Ann Hornaday reviews new movies 'Creation' and 'Extraordinary Measures'
Friday, January 22, 2010
At one point in "Creation," starring Paul Bettany as the naturalist and author Charles Darwin, a colleague of Darwin's delightedly observes that his friend's groundbreaking research in natural selection has made God "utterly redundant" -- akin, he adds, to "the appendix and the male nipple." The delighted secularist crows: "You've killed God, sir!"
And thus does the Hundred Years Culture War begin in "Creation," an ambitious but uneven portrait of Darwin as he agonizes over whether to publish the revolutionary "On the Origin of Species." Directed by Jon Amiel, "Creation" is a movie crammed with mini-plots and motivations, with Darwin being routinely visited by the ghost of his beloved daughter Annie (Martha West), who by 1858, when he was on the cusp of writing his book, had been dead seven years. The film also flips back and forth in time and setting while Darwin regales her with far-flung stories of his travels.
For all its detail and reach, "Creation" ultimately drowns in its own melodrama. But for those who crave a good cry, or who are willing to slog through the highly pitched emotion, there are things to value in "Creation." Chief among them is Bettany's sensitive, convincing portrayal of Darwin, not as the august bearded figure most of us know, but as a vibrant husband and father driven to the psychological and physical brink by his pained -- and, as it turned out, prescient -- awareness of the cataclysmic implications of his work, which still reverberate today.
In "Creation," Darwin has long returned from his research trips on the HMS Beagle, keeping his notes in a box tucked away in his study. Having teased out the principles of natural selection -- that species survive and evolve according to natural laws rather than an unseen Godly hand -- he nonetheless has sat on them for 20 years, in part because he knew they would challenge and perhaps even upend Biblical and creationist beliefs.
In the film, Darwin is quietly challenged by his devout wife Emma (Jennifer Connelly), whose disapproval is most often expressed through her fiery performances on the family piano. The scientist's faith has already been shaken by Annie's death and his own findings, and he's estranged from his best friend, the Rev. Innes (Jeremy Northam). Nevertheless, he's reluctant, not just to break his wife's heart but to be accused of suggesting that such Judeo-Christian values as love, faith, trust and honor should be trumped by the coarse "struggle for brute survival."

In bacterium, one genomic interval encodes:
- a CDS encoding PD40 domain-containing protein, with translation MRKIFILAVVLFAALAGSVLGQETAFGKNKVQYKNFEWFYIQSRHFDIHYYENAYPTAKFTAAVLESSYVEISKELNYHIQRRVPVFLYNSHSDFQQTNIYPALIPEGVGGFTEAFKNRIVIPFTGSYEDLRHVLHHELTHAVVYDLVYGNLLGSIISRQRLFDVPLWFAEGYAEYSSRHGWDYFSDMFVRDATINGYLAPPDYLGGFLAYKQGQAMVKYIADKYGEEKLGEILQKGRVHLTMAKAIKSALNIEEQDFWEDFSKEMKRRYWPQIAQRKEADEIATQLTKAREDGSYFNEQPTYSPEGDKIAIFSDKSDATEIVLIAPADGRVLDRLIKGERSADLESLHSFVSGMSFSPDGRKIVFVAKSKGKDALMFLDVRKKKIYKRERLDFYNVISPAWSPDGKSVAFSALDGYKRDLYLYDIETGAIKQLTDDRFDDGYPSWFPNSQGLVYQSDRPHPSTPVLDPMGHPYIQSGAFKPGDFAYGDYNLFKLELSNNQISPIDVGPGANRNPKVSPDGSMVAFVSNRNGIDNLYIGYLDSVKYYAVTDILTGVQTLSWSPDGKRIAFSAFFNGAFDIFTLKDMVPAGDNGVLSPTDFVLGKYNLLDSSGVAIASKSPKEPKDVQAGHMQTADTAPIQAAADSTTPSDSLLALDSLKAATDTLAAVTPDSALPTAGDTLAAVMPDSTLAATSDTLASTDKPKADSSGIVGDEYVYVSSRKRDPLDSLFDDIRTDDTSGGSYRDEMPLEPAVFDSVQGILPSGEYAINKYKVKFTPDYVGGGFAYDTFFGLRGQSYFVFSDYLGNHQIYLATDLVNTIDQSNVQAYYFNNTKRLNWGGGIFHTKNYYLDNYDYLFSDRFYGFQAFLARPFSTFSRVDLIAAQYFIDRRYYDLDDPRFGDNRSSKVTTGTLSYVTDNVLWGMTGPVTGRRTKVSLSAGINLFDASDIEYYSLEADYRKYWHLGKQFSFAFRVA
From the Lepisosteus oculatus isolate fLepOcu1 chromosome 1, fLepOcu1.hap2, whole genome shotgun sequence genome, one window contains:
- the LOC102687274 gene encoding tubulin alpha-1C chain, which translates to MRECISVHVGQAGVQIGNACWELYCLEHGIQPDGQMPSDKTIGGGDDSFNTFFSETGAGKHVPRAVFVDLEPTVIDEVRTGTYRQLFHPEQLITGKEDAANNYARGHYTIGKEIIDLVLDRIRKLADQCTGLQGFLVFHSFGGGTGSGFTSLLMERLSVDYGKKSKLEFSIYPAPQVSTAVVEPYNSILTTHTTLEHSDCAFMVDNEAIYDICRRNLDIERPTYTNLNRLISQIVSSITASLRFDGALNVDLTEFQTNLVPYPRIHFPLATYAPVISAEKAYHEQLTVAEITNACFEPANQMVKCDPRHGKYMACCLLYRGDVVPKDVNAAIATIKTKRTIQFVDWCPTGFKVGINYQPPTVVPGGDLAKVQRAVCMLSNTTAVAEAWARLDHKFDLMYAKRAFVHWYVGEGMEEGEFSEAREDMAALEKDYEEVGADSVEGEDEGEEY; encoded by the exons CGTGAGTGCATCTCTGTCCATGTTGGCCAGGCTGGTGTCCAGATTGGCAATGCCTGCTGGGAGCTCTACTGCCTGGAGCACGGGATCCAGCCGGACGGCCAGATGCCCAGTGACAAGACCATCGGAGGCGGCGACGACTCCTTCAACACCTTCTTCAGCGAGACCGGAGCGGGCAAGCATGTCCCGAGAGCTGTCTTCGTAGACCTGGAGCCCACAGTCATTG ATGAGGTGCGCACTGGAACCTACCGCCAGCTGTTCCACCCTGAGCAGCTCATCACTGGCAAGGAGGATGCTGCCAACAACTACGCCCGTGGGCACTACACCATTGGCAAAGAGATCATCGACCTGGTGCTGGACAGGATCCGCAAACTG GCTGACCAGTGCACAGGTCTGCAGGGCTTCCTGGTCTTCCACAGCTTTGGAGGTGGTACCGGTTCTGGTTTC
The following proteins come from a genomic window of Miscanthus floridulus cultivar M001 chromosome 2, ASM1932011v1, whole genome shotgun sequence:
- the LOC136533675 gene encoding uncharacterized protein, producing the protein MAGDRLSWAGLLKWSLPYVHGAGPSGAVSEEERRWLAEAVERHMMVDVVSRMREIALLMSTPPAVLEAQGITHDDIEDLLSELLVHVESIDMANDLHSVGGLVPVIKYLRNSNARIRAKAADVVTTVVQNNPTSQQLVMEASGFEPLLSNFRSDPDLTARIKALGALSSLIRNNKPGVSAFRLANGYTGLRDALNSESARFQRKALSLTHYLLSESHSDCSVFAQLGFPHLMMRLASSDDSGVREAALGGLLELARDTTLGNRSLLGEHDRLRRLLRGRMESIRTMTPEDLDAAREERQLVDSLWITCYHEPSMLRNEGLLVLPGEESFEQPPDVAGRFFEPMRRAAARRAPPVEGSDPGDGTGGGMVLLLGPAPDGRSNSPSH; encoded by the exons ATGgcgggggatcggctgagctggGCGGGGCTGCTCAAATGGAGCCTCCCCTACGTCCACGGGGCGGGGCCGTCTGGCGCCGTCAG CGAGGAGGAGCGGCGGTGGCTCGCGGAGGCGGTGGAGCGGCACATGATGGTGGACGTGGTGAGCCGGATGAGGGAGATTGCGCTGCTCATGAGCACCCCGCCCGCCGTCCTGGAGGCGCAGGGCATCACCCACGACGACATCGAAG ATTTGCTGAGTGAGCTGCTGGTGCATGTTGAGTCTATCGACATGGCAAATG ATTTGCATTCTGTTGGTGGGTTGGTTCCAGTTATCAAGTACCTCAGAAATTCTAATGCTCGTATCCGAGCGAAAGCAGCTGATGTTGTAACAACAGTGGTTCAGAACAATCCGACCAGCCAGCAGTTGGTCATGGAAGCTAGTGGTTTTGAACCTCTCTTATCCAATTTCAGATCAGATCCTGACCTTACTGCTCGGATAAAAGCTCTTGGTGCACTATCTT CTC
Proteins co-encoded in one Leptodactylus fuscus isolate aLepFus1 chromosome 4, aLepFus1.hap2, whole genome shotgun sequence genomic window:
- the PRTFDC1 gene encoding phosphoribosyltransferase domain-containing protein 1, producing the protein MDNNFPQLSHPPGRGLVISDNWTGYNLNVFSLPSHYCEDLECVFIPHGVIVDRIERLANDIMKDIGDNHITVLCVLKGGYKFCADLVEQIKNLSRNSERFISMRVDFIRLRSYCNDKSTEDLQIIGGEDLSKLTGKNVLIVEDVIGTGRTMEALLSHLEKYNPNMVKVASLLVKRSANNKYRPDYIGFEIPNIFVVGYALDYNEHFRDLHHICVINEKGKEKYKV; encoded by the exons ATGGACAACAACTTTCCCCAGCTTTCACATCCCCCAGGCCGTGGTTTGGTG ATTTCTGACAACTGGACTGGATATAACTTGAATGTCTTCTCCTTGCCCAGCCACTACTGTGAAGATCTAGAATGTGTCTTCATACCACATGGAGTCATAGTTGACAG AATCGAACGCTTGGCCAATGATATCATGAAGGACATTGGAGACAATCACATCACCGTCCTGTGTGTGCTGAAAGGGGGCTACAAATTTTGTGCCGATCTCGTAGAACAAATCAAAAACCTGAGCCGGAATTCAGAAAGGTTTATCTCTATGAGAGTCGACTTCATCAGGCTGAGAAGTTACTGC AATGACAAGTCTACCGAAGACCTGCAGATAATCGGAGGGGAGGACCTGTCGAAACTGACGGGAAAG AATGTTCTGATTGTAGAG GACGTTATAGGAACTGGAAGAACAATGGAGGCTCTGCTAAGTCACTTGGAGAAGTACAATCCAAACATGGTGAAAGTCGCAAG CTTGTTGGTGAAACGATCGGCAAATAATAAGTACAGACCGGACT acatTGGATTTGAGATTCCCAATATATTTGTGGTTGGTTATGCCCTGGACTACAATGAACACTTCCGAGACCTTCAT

We know how this story ends: "On the Origin of Species by Means of Natural Selection" was published in 1859. But Amiel and Bettany still manage to inject a genuine note of suspense in whether Darwin will overcome his reservations. And in a very subtle way, "Creation" winds up presenting the man himself as embodying the complexity of his own principles. It's competition -- with naturalist Alfred Russell Wallace, who was nipping at Darwin's heels with his own version of evolutionary theory -- that spurs Darwin finally to set pen to paper. But it's also cooperation -- the emotional and intellectual support of family, friends and his colleagues in the scientific community -- that gives him the guts to do it.
The final image of Darwin is that of a man who most likely wouldn't be surprised that, 150 years later, educated people argue about creationism, intelligent design or whether dinosaurs roamed the Earth with humans 6,000 years ago. But one does get the sense that he might quibble with the argument between God and science as an either/or proposition.
By the time Darwin puts his manuscript on a carriage bound for London, he has emerged as someone who inhabits, perhaps uncomfortably, a world animated by both impassive physical forces and deep mystical meaning. At its best, and thanks to a fine performance by Bettany, "Creation" brings to life that well-trod observation that the mark of a sophisticated mind is the ability to hold two contradictory thoughts at the same time.
* * *
A similarly sympathetic protagonist grapples with illness, death and his own contradictions in "Extraordinary Measures." Brendan Fraser plays John Crowley, whose young son and daughter have a rare genetic disorder called Pompe disease. As the film begins, Crowley's daughter, Megan, is celebrating her eighth birthday; it's made clear in a few opening scenes that she's not expected to live past her ninth.
Although inspired by Crowley's true -- and truly amazing -- story of perseverance and courage, "Extraordinary Measures" takes its share of fictionalizing liberties, including with kids' ages, chronology and locations. A crusty scientist played with get-off-my-lawn gruffness by Harrison Ford is a composite of the many doctors who helped Crowley on his search for a cure for the disease.
But by Crowley's own account, "Extraordinary Measures" gets his family's story right. (The movie is based on Wall Street Journal reporter Geeta Anand's book "The Cure: How a Father Raised $100 Million--and Bucked the Medical Establishment -- in a Quest to Save His Children.") And it's impossible not to be touched and inspired by the film, in which Crowley quits his job and takes a flying leap into the unknown, helping to finance research into finding a life-sustaining enzyme and finally entering his own children into the drug's trials. As a portrait of passion, ingenuity and entrepreneurial drive, "Extraordinary Measures" becomes less a "disease of the week" medical melodrama than a capitalist procedural on the order of Horatio Alger. Less "My Sister's Keeper," more "The Pursuit of Happyness."